Seamanship Quotation

“In political activity, then, men sail a boundless and bottomless sea; there is neither harbour for shelter nor floor for anchorage, neither starting-place nor appointed destination.”
— from Michael Oakeshott's
Political Education” (1951)

Wednesday, August 17, 2011

Racial discord: two intellectuals prepare to ride it out

Walter Russell Mead and Peggy Noonan offer cold-eyed assessments of the spectacular violence in London and increasing racial incidents in American cities. They seem to want Americans to pay attention, but not to lift a finger. 
Walter Russell Mead in “American Tinderbox” states:
“Even taxing “millionaires and billionaires” to the eyeballs won’t manage out of control entitlements — much less inaugurate yet another “Marshall Plan for the cities.
“The United States badly needs a workable and affordable post-Great Society approach to the inner cities. Unfortunately, we don’t have this yet and it is quite possible that we will face some testing times as a result.
“. . . Whites as well as Blacks have lost faith in the government and the intellectual and cultural elites. Some whites resent what they see as excessive privilege for Blacks reflected in affirmative action.”
Peggy Noonan in her tender-hearted way is more emphatic, writing, “Apr├Ęs le Deluge, What: Riots and flash mobs have root causes that government can’t reach.”
“The normal, old response to an emerging problem such as this has been: The government has to do something. We must start a program, create an agency to address juvenile delinquency. But governments are tapped out, cutting back, trying to avoid bankruptcy. Which means we can't even take refuge in the illusion that government can solve the problem. The churches of America have always helped the young, stepping in where they can. That will continue. But they too are hard-pressed these days.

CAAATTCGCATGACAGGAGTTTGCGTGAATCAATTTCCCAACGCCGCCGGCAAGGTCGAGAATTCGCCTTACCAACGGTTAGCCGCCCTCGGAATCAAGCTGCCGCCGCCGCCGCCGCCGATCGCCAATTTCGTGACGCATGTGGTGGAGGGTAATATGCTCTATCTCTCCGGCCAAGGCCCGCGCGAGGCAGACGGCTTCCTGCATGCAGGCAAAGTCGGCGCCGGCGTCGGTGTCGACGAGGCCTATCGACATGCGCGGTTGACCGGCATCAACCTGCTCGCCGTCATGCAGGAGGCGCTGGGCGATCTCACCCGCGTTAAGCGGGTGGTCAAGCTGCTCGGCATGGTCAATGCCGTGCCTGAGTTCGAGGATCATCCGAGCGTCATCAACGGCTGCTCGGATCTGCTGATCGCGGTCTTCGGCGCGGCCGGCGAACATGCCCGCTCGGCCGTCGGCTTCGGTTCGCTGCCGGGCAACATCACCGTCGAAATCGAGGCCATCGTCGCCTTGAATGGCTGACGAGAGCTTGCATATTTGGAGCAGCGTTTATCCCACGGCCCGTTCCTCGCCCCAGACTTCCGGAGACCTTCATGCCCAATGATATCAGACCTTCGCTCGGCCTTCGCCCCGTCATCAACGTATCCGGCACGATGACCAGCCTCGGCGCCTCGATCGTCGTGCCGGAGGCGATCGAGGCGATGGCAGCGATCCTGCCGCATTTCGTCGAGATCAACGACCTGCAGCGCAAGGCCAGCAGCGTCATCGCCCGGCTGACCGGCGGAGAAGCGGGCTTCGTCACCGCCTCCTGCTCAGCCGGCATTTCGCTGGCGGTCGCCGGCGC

“Where does that leave us? In a hard place, knowing in our guts that a lot of troubled kids are coming up, and not knowing what to do about it. The problem, at bottom, is love, something we never talk about in public policy discussions because it's too soft and can't be quantified or legislated.”
It can’t be a very serious problem to a public intellectual if the first and last thing to be said is that there’s nothing that government can do. Furthermore, there’s a strange logic to the argument that government—when it tries to heal social divisions—is impotent and corrupting at the same time.
Their stoicism is daring and unprecedented.
In the Sixties and Seventies, when American society was in far deeper trouble, conservatives didn’t argue that government should simply enforce the law and moralize. In 1970, Daniel Patrick Moynihan unintentionally launched the conservative critique of the interventionist Great Society with the term “benign neglect.” Here is what he said, in context:
“The time may have come when the issue of race could benefit from a period of "benign neglect.". . . The subject has been too much talked about. We may need a period in which Negro progress continues and racial rhetoric fades. The Administration can help bring this about by paying close attention to such progress—as we are doing—while seeking to avoid situations in which extremists of either race are given opportunities for martyrdom, heroics, histrionics, or whatever.”
The Great Society was not a pie-in-the-sky, top-down solution to problems of the heart. On the ground, it was a scrambling effort to find ways to encourage and assist young Blacks and poor kids generally, enter a middle class society. Mistakes were made. But no more money was wasted on investing in kids at that time than is wasted today in Medicare services for the affluent.
Nixon did let the “Great Society” fade. However, his expectations for a more open and less divided society were as ambitious and as dewy-eyed as any mainstream progressive today.
In 1970, the US unemployment rate was approximately 5%. Today, it’s over 9%. (Today, unemployment among young black men is almost twice as bad as well.) In the sixties and seventies, the challenge was to help blacks integrate into an expanding economy. Without an expanding economy now, it’s preposterous to talk about waiting out the festering social problems in America’s cities.

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